Virtual Machine Migration

What Does Virtual Machine Migration Mean?

Virtual machine migration is the task of moving a virtual machine from one physical hardware environment to another. It is part of managing hardware virtualization systems and is something that providers look at as they offer virtualization services.


Virtual machine migration is also known as teleportation.

Techopedia Explains Virtual Machine Migration

In hardware virtualization, physical hardware pieces are carved up into a set of virtual machines — logical hardware pieces that do not have a physical shell or composition, which are essentially just programmed pieces of an overall hardware system. In a virtualization setup, a central hypervisor or another tool allocates resources like CPU and memory to virtual machines. For instance, in older networks, most of the individual elements were physical workstations, such as desktop PCs, which were connected by Ethernet cabling or other physical connections. By contrast, virtual machines do not have a physical interface. They do not have a box or shell or anything to move around. But they can be connected to the same keyboards, monitors and peripherals that humans have always used to interact with personal computers.

In virtual machine migration, system administrators move these virtual pieces between physical servers or other hardware pieces. In an effort to facilitate this, a new kind of migration has evolved called “live virtual machine migration.” Live migration involves moving these virtual machines without shutting down a client system. Modern services often provide live migration functionality to make it easier to move virtual machines without doing a lot of other administrative work.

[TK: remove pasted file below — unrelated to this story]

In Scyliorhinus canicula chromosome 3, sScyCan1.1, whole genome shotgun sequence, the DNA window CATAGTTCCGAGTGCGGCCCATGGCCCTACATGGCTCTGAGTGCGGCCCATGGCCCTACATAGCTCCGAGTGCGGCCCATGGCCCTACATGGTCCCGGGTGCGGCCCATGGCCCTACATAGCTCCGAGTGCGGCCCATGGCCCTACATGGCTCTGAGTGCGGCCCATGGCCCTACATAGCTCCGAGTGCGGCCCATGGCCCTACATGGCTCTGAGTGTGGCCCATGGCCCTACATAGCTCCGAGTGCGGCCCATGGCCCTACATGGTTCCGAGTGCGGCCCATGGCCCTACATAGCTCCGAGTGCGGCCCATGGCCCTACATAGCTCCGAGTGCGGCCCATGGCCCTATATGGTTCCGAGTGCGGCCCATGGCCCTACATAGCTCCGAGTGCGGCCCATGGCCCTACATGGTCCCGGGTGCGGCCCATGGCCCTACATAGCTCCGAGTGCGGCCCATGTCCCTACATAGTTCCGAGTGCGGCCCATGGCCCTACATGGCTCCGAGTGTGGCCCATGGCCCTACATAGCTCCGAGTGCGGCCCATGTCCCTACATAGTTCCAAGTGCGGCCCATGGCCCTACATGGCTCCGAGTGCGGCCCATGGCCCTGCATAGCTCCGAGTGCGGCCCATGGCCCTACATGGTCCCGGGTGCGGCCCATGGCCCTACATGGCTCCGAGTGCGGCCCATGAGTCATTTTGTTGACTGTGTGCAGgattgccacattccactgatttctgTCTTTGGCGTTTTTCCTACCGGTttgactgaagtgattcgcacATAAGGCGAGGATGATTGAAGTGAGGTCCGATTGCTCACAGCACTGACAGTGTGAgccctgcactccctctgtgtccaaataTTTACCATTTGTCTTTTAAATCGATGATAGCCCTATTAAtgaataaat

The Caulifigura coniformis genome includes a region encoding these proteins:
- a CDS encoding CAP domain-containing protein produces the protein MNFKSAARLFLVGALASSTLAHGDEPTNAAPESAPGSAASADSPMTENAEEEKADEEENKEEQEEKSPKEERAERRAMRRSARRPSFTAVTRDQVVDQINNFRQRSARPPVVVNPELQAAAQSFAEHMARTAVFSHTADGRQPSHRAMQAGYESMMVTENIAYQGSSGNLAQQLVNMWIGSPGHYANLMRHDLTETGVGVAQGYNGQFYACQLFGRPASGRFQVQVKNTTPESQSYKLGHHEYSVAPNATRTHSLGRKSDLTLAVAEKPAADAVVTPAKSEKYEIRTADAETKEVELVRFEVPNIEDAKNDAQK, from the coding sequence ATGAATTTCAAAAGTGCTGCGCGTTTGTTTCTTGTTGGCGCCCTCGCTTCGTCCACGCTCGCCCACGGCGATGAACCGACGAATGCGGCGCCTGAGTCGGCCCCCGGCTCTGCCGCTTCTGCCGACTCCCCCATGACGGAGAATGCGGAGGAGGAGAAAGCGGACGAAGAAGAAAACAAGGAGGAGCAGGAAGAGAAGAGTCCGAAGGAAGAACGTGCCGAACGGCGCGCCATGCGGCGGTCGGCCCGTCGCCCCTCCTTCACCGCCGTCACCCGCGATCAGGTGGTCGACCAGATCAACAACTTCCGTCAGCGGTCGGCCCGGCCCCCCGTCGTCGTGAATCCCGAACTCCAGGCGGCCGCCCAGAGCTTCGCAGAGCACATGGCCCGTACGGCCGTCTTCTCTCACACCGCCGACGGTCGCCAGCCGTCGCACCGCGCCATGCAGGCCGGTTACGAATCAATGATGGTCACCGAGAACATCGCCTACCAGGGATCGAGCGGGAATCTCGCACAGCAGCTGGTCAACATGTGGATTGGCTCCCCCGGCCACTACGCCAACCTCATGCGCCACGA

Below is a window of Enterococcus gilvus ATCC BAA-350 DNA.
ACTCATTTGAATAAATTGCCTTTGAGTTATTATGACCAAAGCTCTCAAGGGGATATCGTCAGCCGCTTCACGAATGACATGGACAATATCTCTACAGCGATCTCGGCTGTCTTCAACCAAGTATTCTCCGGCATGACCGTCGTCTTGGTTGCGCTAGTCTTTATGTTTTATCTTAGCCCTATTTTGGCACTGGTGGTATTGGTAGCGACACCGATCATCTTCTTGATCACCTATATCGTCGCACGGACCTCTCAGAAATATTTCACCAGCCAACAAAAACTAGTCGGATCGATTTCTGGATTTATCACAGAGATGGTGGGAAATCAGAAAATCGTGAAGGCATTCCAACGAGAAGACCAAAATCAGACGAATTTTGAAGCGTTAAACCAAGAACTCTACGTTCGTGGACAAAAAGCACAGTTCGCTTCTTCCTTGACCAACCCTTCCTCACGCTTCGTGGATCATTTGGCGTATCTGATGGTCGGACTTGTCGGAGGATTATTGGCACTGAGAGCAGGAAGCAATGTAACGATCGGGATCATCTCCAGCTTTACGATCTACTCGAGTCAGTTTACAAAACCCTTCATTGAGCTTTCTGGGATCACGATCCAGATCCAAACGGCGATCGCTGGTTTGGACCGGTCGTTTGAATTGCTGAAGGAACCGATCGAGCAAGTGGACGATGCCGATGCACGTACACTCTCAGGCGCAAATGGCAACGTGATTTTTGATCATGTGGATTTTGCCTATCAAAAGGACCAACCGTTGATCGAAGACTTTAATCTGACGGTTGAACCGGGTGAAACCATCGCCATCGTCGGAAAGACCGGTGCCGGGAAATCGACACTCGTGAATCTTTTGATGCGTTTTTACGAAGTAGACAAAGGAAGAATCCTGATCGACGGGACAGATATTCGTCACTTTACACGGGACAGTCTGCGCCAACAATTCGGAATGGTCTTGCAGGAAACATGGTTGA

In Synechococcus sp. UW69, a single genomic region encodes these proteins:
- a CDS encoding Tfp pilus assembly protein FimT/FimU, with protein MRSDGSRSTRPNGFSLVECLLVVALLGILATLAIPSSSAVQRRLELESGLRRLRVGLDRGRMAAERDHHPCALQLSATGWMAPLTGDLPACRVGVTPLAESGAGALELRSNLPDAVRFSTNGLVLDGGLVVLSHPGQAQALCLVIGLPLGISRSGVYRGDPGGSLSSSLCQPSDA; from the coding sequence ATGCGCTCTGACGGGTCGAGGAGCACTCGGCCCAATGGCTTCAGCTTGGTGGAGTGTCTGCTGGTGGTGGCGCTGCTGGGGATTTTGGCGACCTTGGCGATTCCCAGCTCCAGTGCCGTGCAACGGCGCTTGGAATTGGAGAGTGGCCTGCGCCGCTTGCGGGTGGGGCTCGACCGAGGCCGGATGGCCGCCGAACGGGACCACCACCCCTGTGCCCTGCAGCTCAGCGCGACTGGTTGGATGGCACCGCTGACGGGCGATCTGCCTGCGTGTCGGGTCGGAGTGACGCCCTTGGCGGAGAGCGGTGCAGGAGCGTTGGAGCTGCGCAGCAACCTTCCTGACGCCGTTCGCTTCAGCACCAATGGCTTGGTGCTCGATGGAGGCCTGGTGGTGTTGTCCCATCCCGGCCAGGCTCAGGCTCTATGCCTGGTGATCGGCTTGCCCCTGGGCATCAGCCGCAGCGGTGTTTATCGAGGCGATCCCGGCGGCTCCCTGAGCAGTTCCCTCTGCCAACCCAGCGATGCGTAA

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Margaret Rouse

Margaret Rouse is an award-winning technical writer and teacher known for her ability to explain complex technical subjects to a non-technical, business audience. Over the past twenty years her explanations have appeared on TechTarget websites and she's been cited as an authority in articles by the New York Times, Time Magazine, USA Today, ZDNet, PC Magazine and Discovery Magazine.Margaret's idea of a fun day is helping IT and business professionals learn to speak each other’s highly specialized languages. If you have a suggestion for a new definition or how to improve a technical explanation, please email Margaret or contact her…